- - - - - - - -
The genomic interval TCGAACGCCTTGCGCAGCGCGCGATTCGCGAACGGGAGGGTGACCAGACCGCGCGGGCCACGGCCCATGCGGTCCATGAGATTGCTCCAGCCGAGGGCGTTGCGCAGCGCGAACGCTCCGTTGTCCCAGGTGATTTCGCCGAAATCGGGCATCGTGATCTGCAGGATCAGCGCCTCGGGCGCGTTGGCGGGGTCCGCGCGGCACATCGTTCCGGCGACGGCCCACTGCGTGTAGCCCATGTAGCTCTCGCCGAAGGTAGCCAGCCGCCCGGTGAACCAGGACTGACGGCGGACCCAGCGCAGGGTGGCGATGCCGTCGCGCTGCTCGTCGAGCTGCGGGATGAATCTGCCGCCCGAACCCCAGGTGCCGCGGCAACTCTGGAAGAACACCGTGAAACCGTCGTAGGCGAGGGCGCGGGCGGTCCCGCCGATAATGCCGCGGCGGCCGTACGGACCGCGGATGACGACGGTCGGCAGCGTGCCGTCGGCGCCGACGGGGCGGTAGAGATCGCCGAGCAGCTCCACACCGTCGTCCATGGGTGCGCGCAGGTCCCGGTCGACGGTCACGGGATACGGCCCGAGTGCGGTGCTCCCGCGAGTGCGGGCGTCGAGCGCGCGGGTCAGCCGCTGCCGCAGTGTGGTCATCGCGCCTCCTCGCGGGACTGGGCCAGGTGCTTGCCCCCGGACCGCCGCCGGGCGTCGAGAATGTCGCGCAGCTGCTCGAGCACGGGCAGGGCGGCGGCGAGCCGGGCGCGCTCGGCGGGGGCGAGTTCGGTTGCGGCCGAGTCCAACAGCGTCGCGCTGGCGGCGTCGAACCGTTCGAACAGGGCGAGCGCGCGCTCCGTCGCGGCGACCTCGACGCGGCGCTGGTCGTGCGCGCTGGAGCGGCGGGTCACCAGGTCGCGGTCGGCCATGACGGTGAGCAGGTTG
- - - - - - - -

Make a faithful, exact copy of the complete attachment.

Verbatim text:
The genomic interval TCGAACGCCTTGCGCAGCGCGCGATTCGCGAACGGGAGGGTGACCAGACCGCGCGGGCCACGGCCCATGCGGTCCATGAGATTGCTCCAGCCGAGGGCGTTGCGCAGCGCGAACGCTCCGTTGTCCCAGGTGATTTCGCCGAAATCGGGCATCGTGATCTGCAGGATCAGCGCCTCGGGCGCGTTGGCGGGGTCCGCGCGGCACATCGTTCCGGCGACGGCCCACTGCGTGTAGCCCATGTAGCTCTCGCCGAAGGTAGCCAGCCGCCCGGTGAACCAGGACTGACGGCGGACCCAGCGCAGGGTGGCGATGCCGTCGCGCTGCTCGTCGAGCTGCGGGATGAATCTGCCGCCCGAACCCCAGGTGCCGCGGCAACTCTGGAAGAACACCGTGAAACCGTCGTAGGCGAGGGCGCGGGCGGTCCCGCCGATAATGCCGCGGCGGCCGTACGGACCGCGGATGACGACGGTCGGCAGCGTGCCGTCGGCGCCGACGGGGCGGTAGAGATCGCCGAGCAGCTCCACACCGTCGTCCATGGGTGCGCGCAGGTCCCGGTCGACGGTCACGGGATACGGCCCGAGTGCGGTGCTCCCGCGAGTGCGGGCGTCGAGCGCGCGGGTCAGCCGCTGCCGCAGTGTGGTCATCGCGCCTCCTCGCGGGACTGGGCCAGGTGCTTGCCCCCGGACCGCCGCCGGGCGTCGAGAATGTCGCGCAGCTGCTCGAGCACGGGCAGGGCGGCGGCGAGCCGGGCGCGCTCGGCGGGGGCGAGTTCGGTTGCGGCCGAGTCCAACAGCGTCGCGCTGGCGGCGTCGAACCGTTCGAACAGGGCGAGCGCGCGCTCCGTCGCGGCGACCTCGACGCGGCGCTGGTCGTGCGCGCTGGAGCGGCGGGTCACCAGGTCGCGGTCGGCCATGACGGTGAGCAGGTTG